Coronavirus’ rampage through California has now made it the worst natural disaster in the state’s history, outpacing decades of wildfires and earthquakes. As the surge continues, it is on pace to be the third leading cause of death in the state this year, a stunning potential milestone for a disease that was unknown nine months ago.
But the numbers capture only a fraction of the agony the virus has caused, considering the lingering health impacts and survivors’ pain, not to mention the societal disruption.
On Thursday, the state passed 10,000 deaths from COVID-19 since San Jose’s Patricia Dowd, 57, became the first known fatality from the virus in the United States on Feb. 6. The death toll appears to have eclipsed suicide, hypertension, influenza and diabetes to become the seventh leading cause of death in the state in just six months, judging from 2018 mortality numbers from the U.S. Center for Disease Control and Prevention.
“This number, 10,000, doesn’t remotely represent the worst” coronavirus could do, said Dr. Steven Goodman, an epidemiology professor at Stanford University. “It could easily be at a level close to cancer or heart disease in a year if we didn’t do anything.”
Ironically, the 10,000-death milestone fell at a moment when California’s other coronavirus data has been called into question. Gov. Gavin Newsom on Friday called for an investigation into computer system problems that appear to have compromised the state’s testing and infection totals for at least the last two weeks.
The call came as California Health and Human Services Secretary Dr. Mark Ghaly broke the state’s silence surrounding the system’s persistent technical problems with an overview of what led to the massive data backup, which has left counties in limbo as they relied on old-fashioned spreadsheets to try to track the virus locally. Ghaly was unable to say for certain when all the problems will be fixed.
“We’re doing a complete look into how that communication could have been better and where it went wrong,” Ghaly said, adding, “We will hold people accountable.”
The problems did not compromise the death numbers, however, and they are stunning.
To put coronavirus in context, more than 62,500 people died of heart disease in California in 2018, the most recent year for which totals are available. Almost 60,000 died from cancer, followed by 16,600 deaths from Alzheimer’s Disease and 16,400 from strokes.
COVID-19 could surpass the last two of those soon — a new estimate released Thursday predicts California could have almost 32,700 fatalities from the virus by Dec. 1, even with the state’s current mitigation plan. The analysis, from the Institute for Health Metrics and Evaluation at the University of Washington, predicts even with near-universal mask usage, deaths could reach about 21,400 by that date.
Nothing, other than perhaps climate change, has had such a profound impact on the state, Goodman said.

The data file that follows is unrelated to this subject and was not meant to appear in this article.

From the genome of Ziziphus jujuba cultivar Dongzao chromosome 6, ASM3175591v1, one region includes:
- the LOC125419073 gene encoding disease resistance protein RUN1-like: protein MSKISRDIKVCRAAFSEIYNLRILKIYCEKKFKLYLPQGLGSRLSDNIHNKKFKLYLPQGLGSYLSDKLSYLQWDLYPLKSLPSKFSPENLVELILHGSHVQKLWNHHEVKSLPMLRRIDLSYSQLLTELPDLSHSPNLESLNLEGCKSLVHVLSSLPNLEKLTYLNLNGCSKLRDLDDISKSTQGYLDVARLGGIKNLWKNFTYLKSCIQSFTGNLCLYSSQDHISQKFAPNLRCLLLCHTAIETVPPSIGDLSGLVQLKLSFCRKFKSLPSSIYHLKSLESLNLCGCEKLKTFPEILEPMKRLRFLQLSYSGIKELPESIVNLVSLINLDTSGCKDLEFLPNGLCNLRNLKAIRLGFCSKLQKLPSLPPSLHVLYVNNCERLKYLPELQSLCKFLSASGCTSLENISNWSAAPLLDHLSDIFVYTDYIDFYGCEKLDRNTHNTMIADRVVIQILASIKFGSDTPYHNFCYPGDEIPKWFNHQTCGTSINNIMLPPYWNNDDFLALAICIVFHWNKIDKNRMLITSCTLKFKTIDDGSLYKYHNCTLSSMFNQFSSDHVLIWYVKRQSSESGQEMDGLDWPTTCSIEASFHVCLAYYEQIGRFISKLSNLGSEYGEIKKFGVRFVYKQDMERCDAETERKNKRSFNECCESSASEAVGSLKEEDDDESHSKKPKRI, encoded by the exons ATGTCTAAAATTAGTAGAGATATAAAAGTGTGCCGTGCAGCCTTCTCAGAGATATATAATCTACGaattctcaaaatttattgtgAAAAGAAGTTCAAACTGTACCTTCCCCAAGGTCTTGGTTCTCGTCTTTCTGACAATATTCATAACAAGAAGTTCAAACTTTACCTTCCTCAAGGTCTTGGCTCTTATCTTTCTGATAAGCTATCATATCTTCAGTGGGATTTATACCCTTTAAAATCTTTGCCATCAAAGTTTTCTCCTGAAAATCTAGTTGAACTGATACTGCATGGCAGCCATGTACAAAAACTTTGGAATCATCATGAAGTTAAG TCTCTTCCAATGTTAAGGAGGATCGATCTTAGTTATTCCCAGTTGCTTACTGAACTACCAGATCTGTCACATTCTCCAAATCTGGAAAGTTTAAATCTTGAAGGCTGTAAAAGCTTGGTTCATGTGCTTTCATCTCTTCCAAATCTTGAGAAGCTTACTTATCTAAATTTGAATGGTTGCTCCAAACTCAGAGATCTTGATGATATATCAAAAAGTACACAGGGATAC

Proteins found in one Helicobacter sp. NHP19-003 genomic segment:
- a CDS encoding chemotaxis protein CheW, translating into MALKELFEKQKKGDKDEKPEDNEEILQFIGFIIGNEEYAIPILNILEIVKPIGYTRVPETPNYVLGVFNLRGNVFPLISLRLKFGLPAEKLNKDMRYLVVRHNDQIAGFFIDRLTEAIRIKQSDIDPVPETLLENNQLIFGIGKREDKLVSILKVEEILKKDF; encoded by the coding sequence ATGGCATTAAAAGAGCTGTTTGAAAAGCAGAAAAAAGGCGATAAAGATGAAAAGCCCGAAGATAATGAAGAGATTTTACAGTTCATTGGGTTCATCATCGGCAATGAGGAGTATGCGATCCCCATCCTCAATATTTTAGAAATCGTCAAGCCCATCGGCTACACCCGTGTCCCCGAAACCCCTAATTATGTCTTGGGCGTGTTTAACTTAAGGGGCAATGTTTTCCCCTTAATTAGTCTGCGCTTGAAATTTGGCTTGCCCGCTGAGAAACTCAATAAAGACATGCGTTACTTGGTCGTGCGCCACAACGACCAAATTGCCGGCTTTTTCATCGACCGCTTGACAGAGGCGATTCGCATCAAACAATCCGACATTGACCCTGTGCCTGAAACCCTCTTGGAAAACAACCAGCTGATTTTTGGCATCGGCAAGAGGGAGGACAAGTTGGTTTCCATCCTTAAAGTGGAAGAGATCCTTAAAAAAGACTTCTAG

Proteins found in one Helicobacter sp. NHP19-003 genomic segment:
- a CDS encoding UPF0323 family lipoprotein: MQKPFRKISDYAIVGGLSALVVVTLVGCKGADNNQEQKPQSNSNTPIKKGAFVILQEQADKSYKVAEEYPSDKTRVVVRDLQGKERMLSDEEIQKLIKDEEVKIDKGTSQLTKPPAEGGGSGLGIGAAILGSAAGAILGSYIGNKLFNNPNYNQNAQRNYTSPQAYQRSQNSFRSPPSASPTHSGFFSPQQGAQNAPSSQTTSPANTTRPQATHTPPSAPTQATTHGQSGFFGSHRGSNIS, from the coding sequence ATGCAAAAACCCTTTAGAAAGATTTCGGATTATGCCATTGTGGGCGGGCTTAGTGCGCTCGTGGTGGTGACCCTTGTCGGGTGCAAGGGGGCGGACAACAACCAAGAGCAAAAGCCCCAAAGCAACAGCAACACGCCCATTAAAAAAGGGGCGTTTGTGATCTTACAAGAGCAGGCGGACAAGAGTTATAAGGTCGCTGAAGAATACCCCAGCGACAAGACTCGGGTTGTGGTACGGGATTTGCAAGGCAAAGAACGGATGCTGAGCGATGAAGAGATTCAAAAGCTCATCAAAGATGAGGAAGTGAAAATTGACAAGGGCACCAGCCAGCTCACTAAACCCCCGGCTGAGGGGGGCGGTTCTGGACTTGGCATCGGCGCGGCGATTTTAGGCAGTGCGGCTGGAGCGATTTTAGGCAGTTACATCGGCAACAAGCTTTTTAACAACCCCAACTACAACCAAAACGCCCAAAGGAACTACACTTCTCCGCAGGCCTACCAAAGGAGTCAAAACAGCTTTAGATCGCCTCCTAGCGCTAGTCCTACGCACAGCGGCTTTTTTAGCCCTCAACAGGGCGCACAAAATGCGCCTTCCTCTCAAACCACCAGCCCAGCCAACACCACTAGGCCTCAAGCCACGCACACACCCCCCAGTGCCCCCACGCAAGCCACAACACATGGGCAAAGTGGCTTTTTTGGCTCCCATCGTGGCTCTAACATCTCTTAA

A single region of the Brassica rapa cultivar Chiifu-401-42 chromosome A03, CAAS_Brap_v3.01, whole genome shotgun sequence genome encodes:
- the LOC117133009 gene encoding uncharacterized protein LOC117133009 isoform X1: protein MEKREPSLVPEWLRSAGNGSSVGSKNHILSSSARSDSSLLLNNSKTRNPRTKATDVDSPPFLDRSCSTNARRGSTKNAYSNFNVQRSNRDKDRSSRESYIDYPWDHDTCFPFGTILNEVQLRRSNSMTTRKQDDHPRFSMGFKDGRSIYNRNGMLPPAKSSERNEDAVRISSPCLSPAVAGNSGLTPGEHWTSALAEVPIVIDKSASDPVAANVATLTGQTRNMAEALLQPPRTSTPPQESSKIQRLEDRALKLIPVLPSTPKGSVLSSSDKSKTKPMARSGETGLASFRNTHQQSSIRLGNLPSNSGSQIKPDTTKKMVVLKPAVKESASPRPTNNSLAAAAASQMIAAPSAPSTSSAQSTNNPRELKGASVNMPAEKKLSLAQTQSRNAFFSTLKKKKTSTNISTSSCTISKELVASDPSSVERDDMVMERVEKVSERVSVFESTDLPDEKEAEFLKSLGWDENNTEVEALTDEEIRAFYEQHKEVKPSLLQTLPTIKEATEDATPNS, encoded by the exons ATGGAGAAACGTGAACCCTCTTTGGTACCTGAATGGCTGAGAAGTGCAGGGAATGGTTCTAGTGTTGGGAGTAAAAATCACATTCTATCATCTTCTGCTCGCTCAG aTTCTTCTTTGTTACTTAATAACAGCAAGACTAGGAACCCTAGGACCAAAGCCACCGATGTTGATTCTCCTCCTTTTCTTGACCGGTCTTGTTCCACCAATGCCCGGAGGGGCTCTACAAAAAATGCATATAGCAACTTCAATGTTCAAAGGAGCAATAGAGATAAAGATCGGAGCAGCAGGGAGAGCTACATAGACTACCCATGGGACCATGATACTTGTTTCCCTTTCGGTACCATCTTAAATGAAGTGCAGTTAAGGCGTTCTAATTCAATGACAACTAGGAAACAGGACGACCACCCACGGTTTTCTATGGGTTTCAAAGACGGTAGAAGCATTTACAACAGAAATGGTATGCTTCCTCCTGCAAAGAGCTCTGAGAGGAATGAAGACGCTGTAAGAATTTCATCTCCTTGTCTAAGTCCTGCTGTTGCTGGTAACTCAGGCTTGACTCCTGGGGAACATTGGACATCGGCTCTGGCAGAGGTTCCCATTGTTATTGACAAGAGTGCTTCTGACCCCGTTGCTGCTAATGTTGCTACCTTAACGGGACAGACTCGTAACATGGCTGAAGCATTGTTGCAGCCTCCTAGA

Wildfires, a deadly and increasingly destructive presence in California, pale in comparison. The 20 deadliest wildfires in the state’s modern history claimed a combined 302 lives, according to CalFire. That includes 85 deaths at the 2018 Camp Fire in Butte County, and 25 deaths at the 1991 Oakland Hills Fire. California currently is averaging about the same number of deaths as those 20 wildfires every two days.
The closest single natural disaster, the 1906 San Francisco earthquake, is estimated to have directly and indirectly claimed 3,000 lives at a time when San Francisco had about 400,000 residents. Besides that notorious disaster, large earthquakes have claimed fewer than 500 lives in the state since the 1800s, including 63 in the 1989 Loma Prieta earthquake.
Only two disasters still outpace COVID-19’s death totals, but their records will almost certainly fall by this winter. In 20 years after California became a state and gold was discovered, as many as 16,000 Native Americans were killed during a widespread campaign of genocide against the region’s original inhabitants by new white settlers. And in 1918, the influenza epidemic killed about 16,800 people in California — with another 13,000 dying in the two subsequent years.
For those touched by the virus, the death toll is not the whole picture. Stacey Silva lost her father, Gary Young, in mid-March, a victim of the virus at a time when there were fewer than 1,000 known cases in the state. Young, who lived with Silva in her Gilroy home, was known for greeting people with “good morning” at any time of day, a guaranteed way to bring a smile to their faces, Silva said.
Silva said she’s struggled with depression and guilt after the disease kept her from her father’s side when he passed away. She is also frustrated by people opposed to mask requirements that could help limit the spread of the virus.
“The pain I went through, the pain my family went through, I wouldn’t wish that on my worst enemy,” she said.
It also took a financial toll. After news stories were published about Young’s death, Silva’s wife lost her job. Her wife’s boss, Silva said, fired her because she had not informed him she was connected to someone with the virus. She declined to name the company.
Even those who heal from the virus could have life-long complications. Doctors have reported people with damaged heart and lungs, clotting issues that lead to strokes and pulmonary embolisms among younger patients, Goodman said.
“Even for those who’ve survived, we’re still trying to get a handle of what percentage of those have either prolonged courses or permanent damage,” he said. “It’s hard to get long-term outcomes when the virus has only been around for six months.”
Staff writer Fiona Kelliher contributed to this report.
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